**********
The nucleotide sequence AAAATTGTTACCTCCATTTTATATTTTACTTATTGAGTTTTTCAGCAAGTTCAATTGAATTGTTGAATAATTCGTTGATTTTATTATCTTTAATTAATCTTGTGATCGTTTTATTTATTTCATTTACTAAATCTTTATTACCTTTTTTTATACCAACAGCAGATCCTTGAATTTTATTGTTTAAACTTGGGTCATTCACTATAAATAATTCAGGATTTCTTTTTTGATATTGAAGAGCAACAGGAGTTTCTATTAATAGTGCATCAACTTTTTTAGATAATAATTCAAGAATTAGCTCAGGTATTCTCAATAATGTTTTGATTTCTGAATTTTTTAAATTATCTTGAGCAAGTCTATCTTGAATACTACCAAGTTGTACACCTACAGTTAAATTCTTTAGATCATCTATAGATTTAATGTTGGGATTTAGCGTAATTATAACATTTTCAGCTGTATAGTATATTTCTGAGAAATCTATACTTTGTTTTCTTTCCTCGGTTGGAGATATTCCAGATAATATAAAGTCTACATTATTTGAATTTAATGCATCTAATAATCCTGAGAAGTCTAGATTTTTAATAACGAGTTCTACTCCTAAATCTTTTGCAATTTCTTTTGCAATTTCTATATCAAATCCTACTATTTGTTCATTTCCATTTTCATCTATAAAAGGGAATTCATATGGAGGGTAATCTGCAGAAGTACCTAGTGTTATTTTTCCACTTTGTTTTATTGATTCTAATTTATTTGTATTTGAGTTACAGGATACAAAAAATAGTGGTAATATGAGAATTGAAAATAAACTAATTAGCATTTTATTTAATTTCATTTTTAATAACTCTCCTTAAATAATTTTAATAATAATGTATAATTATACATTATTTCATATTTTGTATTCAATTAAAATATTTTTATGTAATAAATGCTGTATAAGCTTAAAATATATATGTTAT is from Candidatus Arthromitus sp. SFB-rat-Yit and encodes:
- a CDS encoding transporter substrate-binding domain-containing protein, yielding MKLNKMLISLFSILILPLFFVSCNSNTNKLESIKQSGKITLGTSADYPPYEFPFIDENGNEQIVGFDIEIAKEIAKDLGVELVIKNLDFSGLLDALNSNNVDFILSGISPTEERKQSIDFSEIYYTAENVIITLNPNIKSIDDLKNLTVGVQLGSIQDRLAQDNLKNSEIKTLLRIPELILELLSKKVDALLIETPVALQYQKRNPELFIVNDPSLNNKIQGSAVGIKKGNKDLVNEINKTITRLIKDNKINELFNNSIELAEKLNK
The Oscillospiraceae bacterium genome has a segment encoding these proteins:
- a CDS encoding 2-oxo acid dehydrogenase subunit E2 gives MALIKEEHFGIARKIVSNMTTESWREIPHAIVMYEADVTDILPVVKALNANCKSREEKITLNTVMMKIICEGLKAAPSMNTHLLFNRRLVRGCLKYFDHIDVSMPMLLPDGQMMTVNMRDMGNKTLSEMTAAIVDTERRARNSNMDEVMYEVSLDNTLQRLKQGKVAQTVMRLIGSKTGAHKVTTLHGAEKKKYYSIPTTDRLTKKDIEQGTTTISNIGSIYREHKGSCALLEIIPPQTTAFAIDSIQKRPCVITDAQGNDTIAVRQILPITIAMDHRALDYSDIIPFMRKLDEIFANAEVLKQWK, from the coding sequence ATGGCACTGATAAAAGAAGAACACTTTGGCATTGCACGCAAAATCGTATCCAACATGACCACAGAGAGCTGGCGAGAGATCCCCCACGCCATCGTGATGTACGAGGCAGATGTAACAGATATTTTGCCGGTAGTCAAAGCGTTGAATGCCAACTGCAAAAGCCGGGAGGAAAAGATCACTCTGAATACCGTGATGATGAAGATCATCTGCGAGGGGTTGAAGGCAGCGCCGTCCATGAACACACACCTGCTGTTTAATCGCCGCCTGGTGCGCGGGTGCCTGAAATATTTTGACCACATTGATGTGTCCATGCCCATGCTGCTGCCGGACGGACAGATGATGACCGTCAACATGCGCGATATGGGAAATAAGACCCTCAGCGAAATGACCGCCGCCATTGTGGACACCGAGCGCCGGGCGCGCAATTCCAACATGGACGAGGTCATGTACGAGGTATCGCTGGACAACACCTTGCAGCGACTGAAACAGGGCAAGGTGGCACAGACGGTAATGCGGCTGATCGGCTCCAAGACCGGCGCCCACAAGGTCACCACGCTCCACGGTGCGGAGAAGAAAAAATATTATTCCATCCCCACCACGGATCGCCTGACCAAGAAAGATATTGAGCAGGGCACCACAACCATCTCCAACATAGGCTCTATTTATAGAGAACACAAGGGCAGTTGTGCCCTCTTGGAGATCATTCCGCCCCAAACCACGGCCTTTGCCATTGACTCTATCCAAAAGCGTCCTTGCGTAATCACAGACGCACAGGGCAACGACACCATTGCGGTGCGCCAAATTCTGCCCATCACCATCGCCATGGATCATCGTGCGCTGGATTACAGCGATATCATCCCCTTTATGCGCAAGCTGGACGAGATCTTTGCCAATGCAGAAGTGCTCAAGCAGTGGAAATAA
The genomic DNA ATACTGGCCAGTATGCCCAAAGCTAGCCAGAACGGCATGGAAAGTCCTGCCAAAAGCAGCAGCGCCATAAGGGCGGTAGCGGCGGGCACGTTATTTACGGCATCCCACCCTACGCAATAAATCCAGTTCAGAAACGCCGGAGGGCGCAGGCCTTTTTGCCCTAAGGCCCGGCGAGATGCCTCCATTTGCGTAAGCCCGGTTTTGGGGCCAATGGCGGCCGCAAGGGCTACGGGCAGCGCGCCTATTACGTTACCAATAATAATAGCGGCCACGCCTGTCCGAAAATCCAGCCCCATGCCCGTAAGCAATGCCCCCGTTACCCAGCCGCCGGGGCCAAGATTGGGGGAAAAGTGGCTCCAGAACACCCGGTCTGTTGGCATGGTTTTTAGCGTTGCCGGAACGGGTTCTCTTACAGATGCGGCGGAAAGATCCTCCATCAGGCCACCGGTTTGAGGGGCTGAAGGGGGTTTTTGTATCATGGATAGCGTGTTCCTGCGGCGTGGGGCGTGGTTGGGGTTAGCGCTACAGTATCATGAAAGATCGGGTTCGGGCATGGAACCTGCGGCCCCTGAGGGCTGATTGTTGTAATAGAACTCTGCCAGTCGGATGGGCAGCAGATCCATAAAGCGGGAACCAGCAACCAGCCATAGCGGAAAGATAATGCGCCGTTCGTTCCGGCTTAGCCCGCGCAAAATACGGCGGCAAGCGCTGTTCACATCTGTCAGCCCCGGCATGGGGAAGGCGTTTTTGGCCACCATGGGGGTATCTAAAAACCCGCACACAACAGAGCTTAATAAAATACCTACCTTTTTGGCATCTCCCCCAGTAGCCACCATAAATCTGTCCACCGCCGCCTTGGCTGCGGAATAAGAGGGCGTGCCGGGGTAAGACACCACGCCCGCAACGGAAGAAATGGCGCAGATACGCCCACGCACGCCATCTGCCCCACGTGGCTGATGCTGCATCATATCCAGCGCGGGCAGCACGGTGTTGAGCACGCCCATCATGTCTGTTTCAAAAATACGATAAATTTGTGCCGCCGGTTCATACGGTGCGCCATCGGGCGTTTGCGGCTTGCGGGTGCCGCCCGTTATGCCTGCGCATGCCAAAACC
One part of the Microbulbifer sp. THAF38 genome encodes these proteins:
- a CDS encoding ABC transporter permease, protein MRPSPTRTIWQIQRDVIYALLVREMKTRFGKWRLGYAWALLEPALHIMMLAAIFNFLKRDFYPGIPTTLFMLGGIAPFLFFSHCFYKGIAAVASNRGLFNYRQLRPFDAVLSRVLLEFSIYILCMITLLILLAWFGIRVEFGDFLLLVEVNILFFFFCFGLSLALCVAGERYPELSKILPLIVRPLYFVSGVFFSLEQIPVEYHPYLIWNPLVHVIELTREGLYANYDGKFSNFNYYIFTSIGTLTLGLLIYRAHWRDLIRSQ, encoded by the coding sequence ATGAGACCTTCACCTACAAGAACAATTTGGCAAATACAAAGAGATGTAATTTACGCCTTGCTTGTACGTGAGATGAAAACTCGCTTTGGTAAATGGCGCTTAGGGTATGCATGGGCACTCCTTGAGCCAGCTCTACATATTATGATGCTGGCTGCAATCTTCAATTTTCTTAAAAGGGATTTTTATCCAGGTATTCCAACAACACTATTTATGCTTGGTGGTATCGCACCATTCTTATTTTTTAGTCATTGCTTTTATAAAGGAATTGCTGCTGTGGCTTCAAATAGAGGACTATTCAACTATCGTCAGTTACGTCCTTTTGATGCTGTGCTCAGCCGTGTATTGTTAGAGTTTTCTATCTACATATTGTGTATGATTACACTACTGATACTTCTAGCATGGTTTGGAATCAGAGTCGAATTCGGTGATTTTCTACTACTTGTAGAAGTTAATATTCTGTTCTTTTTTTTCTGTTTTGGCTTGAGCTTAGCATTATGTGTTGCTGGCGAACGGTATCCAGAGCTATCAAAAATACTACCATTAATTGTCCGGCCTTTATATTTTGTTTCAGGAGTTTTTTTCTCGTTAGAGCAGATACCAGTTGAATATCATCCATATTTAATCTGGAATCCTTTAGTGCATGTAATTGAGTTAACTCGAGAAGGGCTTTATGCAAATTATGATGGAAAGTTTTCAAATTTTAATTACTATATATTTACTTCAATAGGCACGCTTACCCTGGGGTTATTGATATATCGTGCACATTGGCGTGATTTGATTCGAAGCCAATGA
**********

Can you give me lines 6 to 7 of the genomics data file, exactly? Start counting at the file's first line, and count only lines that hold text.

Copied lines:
One part of the Microbulbifer sp. THAF38 genome encodes these proteins:
- a CDS encoding ABC transporter permease, protein MRPSPTRTIWQIQRDVIYALLVREMKTRFGKWRLGYAWALLEPALHIMMLAAIFNFLKRDFYPGIPTTLFMLGGIAPFLFFSHCFYKGIAAVASNRGLFNYRQLRPFDAVLSRVLLEFSIYILCMITLLILLAWFGIRVEFGDFLLLVEVNILFFFFCFGLSLALCVAGERYPELSKILPLIVRPLYFVSGVFFSLEQIPVEYHPYLIWNPLVHVIELTREGLYANYDGKFSNFNYYIFTSIGTLTLGLLIYRAHWRDLIRSQ, encoded by the coding sequence ATGAGACCTTCACCTACAAGAACAATTTGGCAAATACAAAGAGATGTAATTTACGCCTTGCTTGTACGTGAGATGAAAACTCGCTTTGGTAAATGGCGCTTAGGGTATGCATGGGCACTCCTTGAGCCAGCTCTACATATTATGATGCTGGCTGCAATCTTCAATTTTCTTAAAAGGGATTTTTATCCAGGTATTCCAACAACACTATTTATGCTTGGTGGTATCGCACCATTCTTATTTTTTAGTCATTGCTTTTATAAAGGAATTGCTGCTGTGGCTTCAAATAGAGGACTATTCAACTATCGTCAGTTACGTCCTTTTGATGCTGTGCTCAGCCGTGTATTGTTAGAGTTTTCTATCTACATATTGTGTATGATTACACTACTGATACTTCTAGCATGGTTTGGAATCAGAGTCGAATTCGGTGATTTTCTACTACTTGTAGAAGTTAATATTCTGTTCTTTTTTTTCTGTTTTGGCTTGAGCTTAGCATTATGTGTTGCTGGCGAACGGTATCCAGAGCTATCAAAAATACTACCATTAATTGTCCGGCCTTTATATTTTGTTTCAGGAGTTTTTTTCTCGTTAGAGCAGATACCAGTTGAATATCATCCATATTTAATCTGGAATCCTTTAGTGCATGTAATTGAGTTAACTCGAGAAGGGCTTTATGCAAATTATGATGGAAAGTTTTCAAATTTTAATTACTATATATTTACTTCAATAGGCACGCTTACCCTGGGGTTATTGATATATCGTGCACATTGGCGTGATTTGATTCGAAGCCAATGA